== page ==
Selected materials comprise most of the Clark's British bound manuscripts from the seventeenth and eighteenth centuries and represent seven genres or categories: commonplace books; literary works (poems and plays); musical works; recipe books; sermons; account books and inventories; and lectures and textbooks. They were purchased from antiquarian dealers over the past ninety years based on subject as well as quality of content. Examples include a manuscript copy of "Discourse concerning the Mystical Incarnation of Jesus Christ" by John Pordage, a theosophic author and preacher who was controversial for his heretical theology. Most of his writings are lost, and "Discourse" was considered missing since the early eighteenth century until discovered in a bound manuscript at the Clark. Among the plays at the Clark is an early, uncensored manuscript--with cuts and rewritten passages--of Charles Gildon's *The Patriot* (1703), a reworking of a banned Nathaniel Lee play that was initially refused a license. Gildon associated with John Dryden, William Wycherley, and Aphra Behn (whose biography he wrote); was attacked as a rake by Daniel Defoe; and was prosecuted for seditious libel, with Richard Steele writing his appeal. Most of the Clark's commonplace books are private manuscripts kept by adults for strictly personal use or sharing among friends. Many contain whole poems or long excerpts and represent a change from the Renaissance humanist tradition of neat little notebooks with sententiae--brief, wise, and well-written quotations from the ancients. The Clark's fair-copy of "The Pleasures of Marriage" exemplifies what Harold Love terms "scribal publication," the copying and distribution of manuscript texts within a well-defined marketplace for script. Sometimes this kind of manuscript "publication" was essential for political reasons: materials too controversial to send to a printer would only circulate in privately-produced manuscripts.
The 18-month project encompasses the digitization of 300 bound manuscripts produced in Great Britain between 1601 and 1800 and held by the William Andrews Clark Memorial Library, administered by UCLA's Center for 17th- & 18th-Century Studies. The collection complements holdings of other research libraries and specifically enriches the digital resources available to scholars of British cultural, political, and social history. The manuscripts comprise commonplace books, sermons, inventories, poems, plays, recipe books, accounts, and music. The facsimiles will be stored and hosted by the UCLA Digital Library; metadata will be harvested by Calisphere and Digital Public Library of America for enhanced discovery. Existing cataloging records in UCLA's online catalog as well as WorldCat will be updated to provide direct access to individual facsimiles through electronic links. The Center/Clark will host a symposium with scholars and librarians to discuss enhancements such as searchable transcriptions and collaborations with existing projects such as EMMO.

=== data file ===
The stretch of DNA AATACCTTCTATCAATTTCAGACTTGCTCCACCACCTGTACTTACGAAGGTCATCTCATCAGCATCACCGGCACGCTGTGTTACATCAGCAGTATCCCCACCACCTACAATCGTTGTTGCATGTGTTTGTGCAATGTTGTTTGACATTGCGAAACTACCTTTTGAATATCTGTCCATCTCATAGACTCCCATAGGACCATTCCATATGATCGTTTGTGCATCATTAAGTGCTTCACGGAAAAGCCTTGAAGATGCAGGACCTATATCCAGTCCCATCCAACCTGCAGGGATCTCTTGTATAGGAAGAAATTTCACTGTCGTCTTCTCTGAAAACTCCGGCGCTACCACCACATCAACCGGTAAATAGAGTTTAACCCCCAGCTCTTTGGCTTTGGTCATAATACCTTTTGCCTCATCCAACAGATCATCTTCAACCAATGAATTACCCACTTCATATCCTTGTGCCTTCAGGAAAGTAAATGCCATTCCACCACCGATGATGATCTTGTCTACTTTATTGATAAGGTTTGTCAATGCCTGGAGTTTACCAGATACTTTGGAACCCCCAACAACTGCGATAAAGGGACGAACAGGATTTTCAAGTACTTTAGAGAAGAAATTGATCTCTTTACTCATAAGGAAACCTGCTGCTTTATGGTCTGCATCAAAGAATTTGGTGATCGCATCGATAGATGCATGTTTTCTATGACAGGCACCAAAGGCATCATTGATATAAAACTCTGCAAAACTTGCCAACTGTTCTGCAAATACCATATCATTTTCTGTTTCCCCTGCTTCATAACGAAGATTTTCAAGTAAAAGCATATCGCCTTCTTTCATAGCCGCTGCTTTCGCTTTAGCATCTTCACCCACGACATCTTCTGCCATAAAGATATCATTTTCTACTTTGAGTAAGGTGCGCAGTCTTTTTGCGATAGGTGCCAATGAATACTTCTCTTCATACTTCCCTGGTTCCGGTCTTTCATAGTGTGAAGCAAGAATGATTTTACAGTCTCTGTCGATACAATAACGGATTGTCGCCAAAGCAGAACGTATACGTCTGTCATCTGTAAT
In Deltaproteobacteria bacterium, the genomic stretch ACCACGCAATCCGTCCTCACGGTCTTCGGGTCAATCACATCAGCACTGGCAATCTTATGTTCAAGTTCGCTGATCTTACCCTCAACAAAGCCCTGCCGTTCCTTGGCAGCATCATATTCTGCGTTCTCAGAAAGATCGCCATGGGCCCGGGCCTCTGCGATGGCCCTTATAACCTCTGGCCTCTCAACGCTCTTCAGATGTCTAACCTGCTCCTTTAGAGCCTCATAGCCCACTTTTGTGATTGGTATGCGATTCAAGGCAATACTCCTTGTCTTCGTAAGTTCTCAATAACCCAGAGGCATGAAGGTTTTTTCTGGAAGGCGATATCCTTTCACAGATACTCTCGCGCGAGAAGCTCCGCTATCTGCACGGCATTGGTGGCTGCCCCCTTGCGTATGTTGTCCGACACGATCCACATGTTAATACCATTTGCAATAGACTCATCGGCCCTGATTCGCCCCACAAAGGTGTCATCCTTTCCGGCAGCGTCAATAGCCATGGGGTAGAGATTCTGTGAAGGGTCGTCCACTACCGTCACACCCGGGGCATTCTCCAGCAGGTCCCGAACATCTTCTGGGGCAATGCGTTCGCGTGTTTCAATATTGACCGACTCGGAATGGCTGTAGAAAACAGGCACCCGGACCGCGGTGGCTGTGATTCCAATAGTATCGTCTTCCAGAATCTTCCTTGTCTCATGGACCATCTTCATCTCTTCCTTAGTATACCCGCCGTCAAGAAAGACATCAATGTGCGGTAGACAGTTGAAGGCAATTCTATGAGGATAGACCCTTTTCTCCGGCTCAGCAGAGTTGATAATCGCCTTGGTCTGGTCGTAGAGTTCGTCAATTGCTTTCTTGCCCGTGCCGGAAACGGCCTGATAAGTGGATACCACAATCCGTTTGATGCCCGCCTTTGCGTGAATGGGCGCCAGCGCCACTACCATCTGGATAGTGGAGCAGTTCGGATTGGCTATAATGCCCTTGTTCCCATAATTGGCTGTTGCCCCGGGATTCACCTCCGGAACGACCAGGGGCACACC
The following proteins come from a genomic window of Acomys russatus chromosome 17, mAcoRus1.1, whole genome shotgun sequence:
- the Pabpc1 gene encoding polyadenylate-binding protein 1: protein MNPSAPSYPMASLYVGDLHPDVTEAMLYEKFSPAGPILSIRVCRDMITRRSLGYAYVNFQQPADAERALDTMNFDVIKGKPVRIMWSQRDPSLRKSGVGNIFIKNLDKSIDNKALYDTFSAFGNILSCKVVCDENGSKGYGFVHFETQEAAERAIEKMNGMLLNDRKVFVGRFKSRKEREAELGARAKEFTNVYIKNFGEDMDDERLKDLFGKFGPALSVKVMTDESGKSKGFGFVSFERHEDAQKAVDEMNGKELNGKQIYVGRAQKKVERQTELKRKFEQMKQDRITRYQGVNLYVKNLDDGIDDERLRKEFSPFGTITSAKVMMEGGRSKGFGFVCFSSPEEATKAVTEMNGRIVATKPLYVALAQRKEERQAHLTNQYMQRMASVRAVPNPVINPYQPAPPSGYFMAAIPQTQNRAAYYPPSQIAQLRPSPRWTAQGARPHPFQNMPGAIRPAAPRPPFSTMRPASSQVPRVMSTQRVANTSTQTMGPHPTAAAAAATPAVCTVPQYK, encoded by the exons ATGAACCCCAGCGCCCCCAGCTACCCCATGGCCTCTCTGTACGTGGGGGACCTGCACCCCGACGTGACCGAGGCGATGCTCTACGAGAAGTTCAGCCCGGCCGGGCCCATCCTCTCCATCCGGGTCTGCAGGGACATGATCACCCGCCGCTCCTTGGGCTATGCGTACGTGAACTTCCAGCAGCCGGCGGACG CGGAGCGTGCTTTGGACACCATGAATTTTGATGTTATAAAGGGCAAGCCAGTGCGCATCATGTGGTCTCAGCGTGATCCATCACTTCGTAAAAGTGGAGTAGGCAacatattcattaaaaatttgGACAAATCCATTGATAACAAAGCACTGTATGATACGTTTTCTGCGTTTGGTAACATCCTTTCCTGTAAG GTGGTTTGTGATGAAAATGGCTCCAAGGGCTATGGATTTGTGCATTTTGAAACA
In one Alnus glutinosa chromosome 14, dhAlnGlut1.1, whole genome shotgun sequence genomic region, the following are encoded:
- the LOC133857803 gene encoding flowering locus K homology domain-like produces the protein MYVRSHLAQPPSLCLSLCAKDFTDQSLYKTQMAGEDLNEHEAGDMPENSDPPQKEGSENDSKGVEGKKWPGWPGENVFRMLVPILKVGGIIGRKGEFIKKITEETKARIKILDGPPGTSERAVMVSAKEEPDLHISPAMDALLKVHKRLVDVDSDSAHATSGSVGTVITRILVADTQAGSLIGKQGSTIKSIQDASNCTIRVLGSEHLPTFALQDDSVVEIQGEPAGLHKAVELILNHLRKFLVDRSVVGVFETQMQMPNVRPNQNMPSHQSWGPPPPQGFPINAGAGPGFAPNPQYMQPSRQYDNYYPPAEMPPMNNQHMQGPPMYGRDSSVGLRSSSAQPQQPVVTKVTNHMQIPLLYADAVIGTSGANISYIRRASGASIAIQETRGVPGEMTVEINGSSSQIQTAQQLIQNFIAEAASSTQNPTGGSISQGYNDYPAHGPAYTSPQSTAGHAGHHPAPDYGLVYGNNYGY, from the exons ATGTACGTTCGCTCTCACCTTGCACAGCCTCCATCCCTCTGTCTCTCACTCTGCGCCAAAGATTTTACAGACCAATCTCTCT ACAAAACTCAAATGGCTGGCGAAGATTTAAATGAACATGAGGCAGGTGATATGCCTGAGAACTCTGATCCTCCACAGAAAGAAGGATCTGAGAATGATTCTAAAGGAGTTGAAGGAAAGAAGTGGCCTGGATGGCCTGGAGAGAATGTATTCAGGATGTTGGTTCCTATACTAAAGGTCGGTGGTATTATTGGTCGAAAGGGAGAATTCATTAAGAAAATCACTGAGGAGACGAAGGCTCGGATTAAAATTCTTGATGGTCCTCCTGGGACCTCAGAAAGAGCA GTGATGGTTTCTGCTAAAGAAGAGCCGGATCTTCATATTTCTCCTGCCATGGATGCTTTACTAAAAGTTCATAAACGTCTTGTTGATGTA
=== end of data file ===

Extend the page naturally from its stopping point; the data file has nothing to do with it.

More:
Digitizing Hidden Collections
The University of California Los Angeles, Clark Library
Dr. Nancy Shawcross
UCLA, Center for 17th- & 18th-Century Studies & Clark Library
Ms. Rebecca Marschall
UCLA, Clark Library
Dr. Philip Palmer
UCLA, Clark LIbrary
1601 - 1800
Great Britain; England and Scotland, in particular